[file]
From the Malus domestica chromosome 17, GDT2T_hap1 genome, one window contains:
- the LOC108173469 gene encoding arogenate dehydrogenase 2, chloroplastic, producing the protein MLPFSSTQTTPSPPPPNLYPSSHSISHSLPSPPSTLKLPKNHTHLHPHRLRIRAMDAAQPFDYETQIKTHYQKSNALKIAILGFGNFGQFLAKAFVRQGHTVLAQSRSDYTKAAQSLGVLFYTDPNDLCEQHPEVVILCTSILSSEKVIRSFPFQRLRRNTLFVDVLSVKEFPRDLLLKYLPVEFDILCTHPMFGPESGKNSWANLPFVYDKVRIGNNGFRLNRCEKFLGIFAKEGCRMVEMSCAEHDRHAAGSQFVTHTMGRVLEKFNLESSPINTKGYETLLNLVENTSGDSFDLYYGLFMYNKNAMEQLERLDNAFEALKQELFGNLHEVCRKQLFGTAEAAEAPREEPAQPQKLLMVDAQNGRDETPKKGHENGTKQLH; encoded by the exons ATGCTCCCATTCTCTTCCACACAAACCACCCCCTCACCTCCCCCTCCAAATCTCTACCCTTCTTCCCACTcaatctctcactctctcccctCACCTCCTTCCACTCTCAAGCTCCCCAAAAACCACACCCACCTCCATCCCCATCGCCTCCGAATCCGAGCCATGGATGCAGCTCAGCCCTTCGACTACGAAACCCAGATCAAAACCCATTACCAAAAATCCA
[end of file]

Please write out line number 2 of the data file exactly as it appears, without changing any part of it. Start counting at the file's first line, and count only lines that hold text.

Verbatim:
- the LOC108173469 gene encoding arogenate dehydrogenase 2, chloroplastic, producing the protein MLPFSSTQTTPSPPPPNLYPSSHSISHSLPSPPSTLKLPKNHTHLHPHRLRIRAMDAAQPFDYETQIKTHYQKSNALKIAILGFGNFGQFLAKAFVRQGHTVLAQSRSDYTKAAQSLGVLFYTDPNDLCEQHPEVVILCTSILSSEKVIRSFPFQRLRRNTLFVDVLSVKEFPRDLLLKYLPVEFDILCTHPMFGPESGKNSWANLPFVYDKVRIGNNGFRLNRCEKFLGIFAKEGCRMVEMSCAEHDRHAAGSQFVTHTMGRVLEKFNLESSPINTKGYETLLNLVENTSGDSFDLYYGLFMYNKNAMEQLERLDNAFEALKQELFGNLHEVCRKQLFGTAEAAEAPREEPAQPQKLLMVDAQNGRDETPKKGHENGTKQLH; encoded by the exons ATGCTCCCATTCTCTTCCACACAAACCACCCCCTCACCTCCCCCTCCAAATCTCTACCCTTCTTCCCACTcaatctctcactctctcccctCACCTCCTTCCACTCTCAAGCTCCCCAAAAACCACACCCACCTCCATCCCCATCGCCTCCGAATCCGAGCCATGGATGCAGCTCAGCCCTTCGACTACGAAACCCAGATCAAAACCCATTACCAAAAATCCA